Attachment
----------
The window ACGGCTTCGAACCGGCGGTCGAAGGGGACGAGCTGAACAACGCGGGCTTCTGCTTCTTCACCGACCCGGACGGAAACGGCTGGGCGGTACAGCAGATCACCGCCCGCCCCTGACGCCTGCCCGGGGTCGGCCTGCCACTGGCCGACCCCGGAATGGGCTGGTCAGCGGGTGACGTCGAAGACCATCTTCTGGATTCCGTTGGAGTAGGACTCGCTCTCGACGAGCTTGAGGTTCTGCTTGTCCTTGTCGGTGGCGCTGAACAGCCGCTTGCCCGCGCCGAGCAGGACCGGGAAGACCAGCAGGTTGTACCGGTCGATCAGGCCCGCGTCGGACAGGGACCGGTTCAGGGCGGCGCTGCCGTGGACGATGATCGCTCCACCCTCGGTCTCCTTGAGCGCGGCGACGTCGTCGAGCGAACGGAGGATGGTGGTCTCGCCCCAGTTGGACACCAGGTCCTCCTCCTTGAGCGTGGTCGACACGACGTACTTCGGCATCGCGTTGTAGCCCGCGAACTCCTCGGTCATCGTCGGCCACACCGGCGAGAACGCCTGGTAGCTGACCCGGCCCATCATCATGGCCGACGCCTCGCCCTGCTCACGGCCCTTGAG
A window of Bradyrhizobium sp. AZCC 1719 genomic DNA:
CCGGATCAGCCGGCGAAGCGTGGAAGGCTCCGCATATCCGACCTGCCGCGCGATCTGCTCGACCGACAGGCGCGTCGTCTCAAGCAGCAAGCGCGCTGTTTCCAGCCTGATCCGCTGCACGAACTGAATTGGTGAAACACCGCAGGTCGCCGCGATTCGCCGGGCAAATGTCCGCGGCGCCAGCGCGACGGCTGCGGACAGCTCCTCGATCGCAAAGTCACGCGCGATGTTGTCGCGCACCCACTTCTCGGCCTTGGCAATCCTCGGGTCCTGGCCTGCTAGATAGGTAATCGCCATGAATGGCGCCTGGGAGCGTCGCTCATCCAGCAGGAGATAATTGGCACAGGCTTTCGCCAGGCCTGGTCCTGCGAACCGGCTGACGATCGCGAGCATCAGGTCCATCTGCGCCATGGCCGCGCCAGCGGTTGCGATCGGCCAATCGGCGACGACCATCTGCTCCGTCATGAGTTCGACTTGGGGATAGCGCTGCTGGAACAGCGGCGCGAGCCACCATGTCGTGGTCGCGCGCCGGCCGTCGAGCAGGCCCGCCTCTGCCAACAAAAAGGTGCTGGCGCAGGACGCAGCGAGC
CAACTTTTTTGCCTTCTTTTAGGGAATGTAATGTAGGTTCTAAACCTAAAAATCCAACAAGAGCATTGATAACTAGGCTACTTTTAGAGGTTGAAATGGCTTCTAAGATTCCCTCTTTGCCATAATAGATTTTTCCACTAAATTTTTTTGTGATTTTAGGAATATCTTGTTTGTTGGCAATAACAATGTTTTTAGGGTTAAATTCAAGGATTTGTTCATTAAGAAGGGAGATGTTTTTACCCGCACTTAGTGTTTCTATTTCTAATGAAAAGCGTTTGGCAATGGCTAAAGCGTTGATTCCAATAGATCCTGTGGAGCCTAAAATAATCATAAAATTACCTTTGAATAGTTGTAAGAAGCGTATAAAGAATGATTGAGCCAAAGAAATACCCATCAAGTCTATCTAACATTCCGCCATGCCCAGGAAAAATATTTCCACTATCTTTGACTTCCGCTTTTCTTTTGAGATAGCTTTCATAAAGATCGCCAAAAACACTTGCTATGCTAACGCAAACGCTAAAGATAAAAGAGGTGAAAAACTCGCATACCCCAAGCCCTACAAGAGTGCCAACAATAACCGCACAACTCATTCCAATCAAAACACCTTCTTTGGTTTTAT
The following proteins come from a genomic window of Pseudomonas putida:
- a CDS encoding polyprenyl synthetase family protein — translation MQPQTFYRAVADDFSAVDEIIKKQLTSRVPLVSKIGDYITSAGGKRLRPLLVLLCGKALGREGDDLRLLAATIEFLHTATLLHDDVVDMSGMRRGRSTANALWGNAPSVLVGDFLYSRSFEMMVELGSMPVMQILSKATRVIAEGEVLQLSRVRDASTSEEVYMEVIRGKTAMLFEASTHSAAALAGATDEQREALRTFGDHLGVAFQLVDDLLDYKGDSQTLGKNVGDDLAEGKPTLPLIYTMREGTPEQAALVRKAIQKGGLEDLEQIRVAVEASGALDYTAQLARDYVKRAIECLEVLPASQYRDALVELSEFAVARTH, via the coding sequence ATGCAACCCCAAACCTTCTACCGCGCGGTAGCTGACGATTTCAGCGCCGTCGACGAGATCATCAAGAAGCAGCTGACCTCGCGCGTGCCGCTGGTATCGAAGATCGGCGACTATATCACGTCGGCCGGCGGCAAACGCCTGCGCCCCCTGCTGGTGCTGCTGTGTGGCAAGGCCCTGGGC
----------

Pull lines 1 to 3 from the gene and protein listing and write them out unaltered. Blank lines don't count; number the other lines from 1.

The window ACGGCTTCGAACCGGCGGTCGAAGGGGACGAGCTGAACAACGCGGGCTTCTGCTTCTTCACCGACCCGGACGGAAACGGCTGGGCGGTACAGCAGATCACCGCCCGCCCCTGACGCCTGCCCGGGGTCGGCCTGCCACTGGCCGACCCCGGAATGGGCTGGTCAGCGGGTGACGTCGAAGACCATCTTCTGGATTCCGTTGGAGTAGGACTCGCTCTCGACGAGCTTGAGGTTCTGCTTGTCCTTGTCGGTGGCGCTGAACAGCCGCTTGCCCGCGCCGAGCAGGACCGGGAAGACCAGCAGGTTGTACCGGTCGATCAGGCCCGCGTCGGACAGGGACCGGTTCAGGGCGGCGCTGCCGTGGACGATGATCGCTCCACCCTCGGTCTCCTTGAGCGCGGCGACGTCGTCGAGCGAACGGAGGATGGTGGTCTCGCCCCAGTTGGACACCAGGTCCTCCTCCTTGAGCGTGGTCGACACGACGTACTTCGGCATCGCGTTGTAGCCCGCGAACTCCTCGGTCATCGTCGGCCACACCGGCGAGAACGCCTGGTAGCTGACCCGGCCCATCATCATGGCCGACGCCTCGCCCTGCTCACGGCCCTTGAG
A window of Bradyrhizobium sp. AZCC 1719 genomic DNA:
CCGGATCAGCCGGCGAAGCGTGGAAGGCTCCGCATATCCGACCTGCCGCGCGATCTGCTCGACCGACAGGCGCGTCGTCTCAAGCAGCAAGCGCGCTGTTTCCAGCCTGATCCGCTGCACGAACTGAATTGGTGAAACACCGCAGGTCGCCGCGATTCGCCGGGCAAATGTCCGCGGCGCCAGCGCGACGGCTGCGGACAGCTCCTCGATCGCAAAGTCACGCGCGATGTTGTCGCGCACCCACTTCTCGGCCTTGGCAATCCTCGGGTCCTGGCCTGCTAGATAGGTAATCGCCATGAATGGCGCCTGGGAGCGTCGCTCATCCAGCAGGAGATAATTGGCACAGGCTTTCGCCAGGCCTGGTCCTGCGAACCGGCTGACGATCGCGAGCATCAGGTCCATCTGCGCCATGGCCGCGCCAGCGGTTGCGATCGGCCAATCGGCGACGACCATCTGCTCCGTCATGAGTTCGACTTGGGGATAGCGCTGCTGGAACAGCGGCGCGAGCCACCATGTCGTGGTCGCGCGCCGGCCGTCGAGCAGGCCCGCCTCTGCCAACAAAAAGGTGCTGGCGCAGGACGCAGCGAGC